View all posts

What the Russia-Ukraine conflict may mean for markets and our portfolio positioning


Global markets have had a rocky start to the year. Just as markets came to grips with rising inflation and monetary tightening globally, fears over a Russian invasion of Ukraine intensified. Firstly, major global wars are generally not good for sentiment, certainty, economic growth, and market returns. Secondly, sanctions on Russia have the further potential to disrupt global oil supply which will likely amplify the negative fall-out.

Russia and the Ukraine’s shared heritage goes back more than a thousand years and the battle for Ukraine has persisted for almost as long. Most of Ukraine’s “greatest traumas”, as the National Geographic terms, was suffered in the 20th century. After a brutal civil war, Ukraine was absorbed into the Soviet Union in 1922. In the 1930’s, following a famine orchestrated by Stalin to force peasants to join collective farms, many Russians were brought in to help repopulate the east. This means that the east of the country still has strong ties to Russia to this day, while the west (which spent centuries under the control of various European powers) does not. 

This split has been sporadically laid bare in the last 20 years. In the 2004 Orange Revolution, thousands of Ukrainians from the west and central parts of the county marched to support greater integration with Europe. The Euromaidan began when then Ukrainian president Viktor Yanukovych refused to sign an association agreement with the European Union in 2013. Yanukovych, who drew most of his support from eastern regions, was forced out of office in February 2014. Crimea was occupied and annexed by Russia in the same year, followed shortly after by a separatist uprising in the eastern Ukrainian region of Donbas, that resulted in the declaration of the Russian-backed People’s Republics of Luhansk and Donetsk. 

Russian troops have been active in the region since and diplomatic relations have deteriorated. Throughout 2021 and 2022, Russian military build-up on the border has escalated tensions between the two countries. Over the last few weeks, messaging on a possible Russian invasion or incursion has been mixed, with Russia mostly denying plans to attack while the US has maintained that the threat level was high. Several world leaders have tried to intervene including US President Joe Biden, French leader Emmanuel Macron and newly elected German chancellor Olaf Scholz.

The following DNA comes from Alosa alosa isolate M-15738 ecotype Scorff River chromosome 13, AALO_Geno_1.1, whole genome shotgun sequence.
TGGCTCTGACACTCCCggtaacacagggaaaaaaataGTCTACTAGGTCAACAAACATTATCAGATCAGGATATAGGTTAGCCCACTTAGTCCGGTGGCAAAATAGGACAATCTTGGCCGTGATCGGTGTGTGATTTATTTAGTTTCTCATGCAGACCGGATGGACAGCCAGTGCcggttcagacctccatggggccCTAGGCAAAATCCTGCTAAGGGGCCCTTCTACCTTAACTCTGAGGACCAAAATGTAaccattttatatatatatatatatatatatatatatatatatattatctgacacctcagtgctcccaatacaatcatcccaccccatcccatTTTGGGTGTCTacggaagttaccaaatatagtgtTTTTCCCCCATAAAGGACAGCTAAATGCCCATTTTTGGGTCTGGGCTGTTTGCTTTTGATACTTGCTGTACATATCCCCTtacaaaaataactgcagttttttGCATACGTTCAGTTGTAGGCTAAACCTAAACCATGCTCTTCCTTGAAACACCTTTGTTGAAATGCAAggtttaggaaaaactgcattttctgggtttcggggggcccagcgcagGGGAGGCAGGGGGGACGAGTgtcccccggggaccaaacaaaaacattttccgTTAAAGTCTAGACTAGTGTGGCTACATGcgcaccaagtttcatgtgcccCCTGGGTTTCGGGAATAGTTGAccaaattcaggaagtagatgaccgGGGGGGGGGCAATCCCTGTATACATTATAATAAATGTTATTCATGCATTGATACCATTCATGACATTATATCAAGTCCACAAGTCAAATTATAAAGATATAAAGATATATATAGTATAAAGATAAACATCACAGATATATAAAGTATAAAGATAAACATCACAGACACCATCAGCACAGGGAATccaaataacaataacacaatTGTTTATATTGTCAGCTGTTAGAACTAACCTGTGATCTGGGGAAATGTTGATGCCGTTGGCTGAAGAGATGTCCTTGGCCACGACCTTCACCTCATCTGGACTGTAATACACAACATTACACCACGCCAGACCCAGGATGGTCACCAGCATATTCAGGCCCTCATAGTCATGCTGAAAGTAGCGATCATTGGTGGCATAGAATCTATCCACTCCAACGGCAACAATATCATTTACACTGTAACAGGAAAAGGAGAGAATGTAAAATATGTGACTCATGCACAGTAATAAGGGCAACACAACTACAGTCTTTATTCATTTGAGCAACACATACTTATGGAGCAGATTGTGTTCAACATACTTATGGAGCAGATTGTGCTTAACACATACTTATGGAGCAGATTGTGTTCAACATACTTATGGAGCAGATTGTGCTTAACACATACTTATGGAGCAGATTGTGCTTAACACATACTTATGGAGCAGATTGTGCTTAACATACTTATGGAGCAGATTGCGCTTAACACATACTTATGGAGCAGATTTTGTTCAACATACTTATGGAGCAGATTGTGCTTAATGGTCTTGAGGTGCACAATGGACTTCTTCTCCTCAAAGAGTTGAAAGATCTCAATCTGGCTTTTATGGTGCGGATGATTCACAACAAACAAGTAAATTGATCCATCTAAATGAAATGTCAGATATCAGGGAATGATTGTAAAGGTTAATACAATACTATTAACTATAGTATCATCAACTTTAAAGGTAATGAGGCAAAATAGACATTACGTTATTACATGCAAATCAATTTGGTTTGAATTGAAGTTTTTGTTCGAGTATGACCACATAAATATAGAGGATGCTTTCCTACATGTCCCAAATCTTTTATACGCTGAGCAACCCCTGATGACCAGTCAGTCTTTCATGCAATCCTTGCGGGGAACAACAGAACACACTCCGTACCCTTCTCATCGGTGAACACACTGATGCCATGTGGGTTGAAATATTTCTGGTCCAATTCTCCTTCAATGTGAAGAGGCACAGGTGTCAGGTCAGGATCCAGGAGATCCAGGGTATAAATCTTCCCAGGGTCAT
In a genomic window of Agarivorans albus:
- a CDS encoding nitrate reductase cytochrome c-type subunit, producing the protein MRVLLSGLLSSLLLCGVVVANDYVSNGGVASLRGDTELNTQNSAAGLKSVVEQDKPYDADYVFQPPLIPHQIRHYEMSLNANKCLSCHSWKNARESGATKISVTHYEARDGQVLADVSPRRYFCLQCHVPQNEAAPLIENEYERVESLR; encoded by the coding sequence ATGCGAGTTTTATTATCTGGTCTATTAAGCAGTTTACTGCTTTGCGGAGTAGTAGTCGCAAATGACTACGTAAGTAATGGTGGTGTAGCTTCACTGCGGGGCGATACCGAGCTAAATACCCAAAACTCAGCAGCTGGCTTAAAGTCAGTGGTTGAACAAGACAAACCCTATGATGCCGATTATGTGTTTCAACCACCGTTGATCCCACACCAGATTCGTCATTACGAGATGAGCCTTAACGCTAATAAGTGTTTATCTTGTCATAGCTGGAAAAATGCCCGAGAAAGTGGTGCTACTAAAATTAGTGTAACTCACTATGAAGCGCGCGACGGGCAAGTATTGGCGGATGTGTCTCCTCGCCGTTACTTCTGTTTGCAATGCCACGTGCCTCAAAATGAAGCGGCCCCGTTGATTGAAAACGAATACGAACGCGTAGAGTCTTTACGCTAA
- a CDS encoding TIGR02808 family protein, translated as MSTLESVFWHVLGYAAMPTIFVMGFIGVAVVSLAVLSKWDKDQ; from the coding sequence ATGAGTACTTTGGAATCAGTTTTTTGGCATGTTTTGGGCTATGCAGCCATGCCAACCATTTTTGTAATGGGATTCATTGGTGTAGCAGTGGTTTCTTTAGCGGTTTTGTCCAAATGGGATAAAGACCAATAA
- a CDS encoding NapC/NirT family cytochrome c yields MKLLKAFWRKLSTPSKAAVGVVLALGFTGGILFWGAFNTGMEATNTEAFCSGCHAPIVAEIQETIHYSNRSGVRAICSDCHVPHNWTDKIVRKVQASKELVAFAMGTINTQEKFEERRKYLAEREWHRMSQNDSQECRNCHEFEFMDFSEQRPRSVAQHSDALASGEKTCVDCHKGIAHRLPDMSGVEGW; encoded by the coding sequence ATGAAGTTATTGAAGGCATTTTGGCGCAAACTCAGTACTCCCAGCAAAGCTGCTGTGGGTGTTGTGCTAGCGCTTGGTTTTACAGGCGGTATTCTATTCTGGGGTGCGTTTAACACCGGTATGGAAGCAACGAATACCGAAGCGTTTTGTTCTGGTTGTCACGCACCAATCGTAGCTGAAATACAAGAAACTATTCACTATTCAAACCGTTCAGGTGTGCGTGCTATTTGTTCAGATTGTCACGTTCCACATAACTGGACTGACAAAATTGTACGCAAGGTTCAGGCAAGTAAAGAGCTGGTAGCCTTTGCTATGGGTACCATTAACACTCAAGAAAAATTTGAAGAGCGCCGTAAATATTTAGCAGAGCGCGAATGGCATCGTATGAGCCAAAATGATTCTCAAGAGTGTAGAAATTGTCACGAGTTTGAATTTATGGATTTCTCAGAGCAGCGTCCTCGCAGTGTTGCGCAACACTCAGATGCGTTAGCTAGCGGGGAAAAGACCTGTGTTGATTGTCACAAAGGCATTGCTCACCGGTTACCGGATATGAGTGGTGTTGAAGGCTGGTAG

Despite this, on 24 February 2022, Russia invaded Ukraine.

What now?
The situation is incredibly fluid currently.

Back in January 2020, when we were exploring the possibility of a global war centred around Iran, Andreas Kluth wrote an article for Bloomberg where he explored the possibility by applying Game Theory to answer the question of whether a full-scale war would break out. Game Theory is a branch of mathematics that has been used since the 1960s in nuclear scenarios. 

“The initial games included simple classics such as ‘chicken’ and ‘the prisoner’s dilemma.’ One disturbing insight is that, depending on the game, even rational players acting rationally can end up in situations (called Nash equilibria) that are disastrous for everybody.”

He suggested that these situations can be improved by adding a mediator. The focus by the West thus far has been on diplomacy and “mediators” have not been in short supply. The problem is just that those willing to mediate are the West and not allies of Russia.
Another option is disincentivising Russia from continuing the aggression. Harsh economic sanctions – and particularly energy sanctions – may also weaken the Russians resolve to continue. But this will have knock on impacts as well.

The market reaction
Global equity markets sold off aggressively after news of the invasion broke.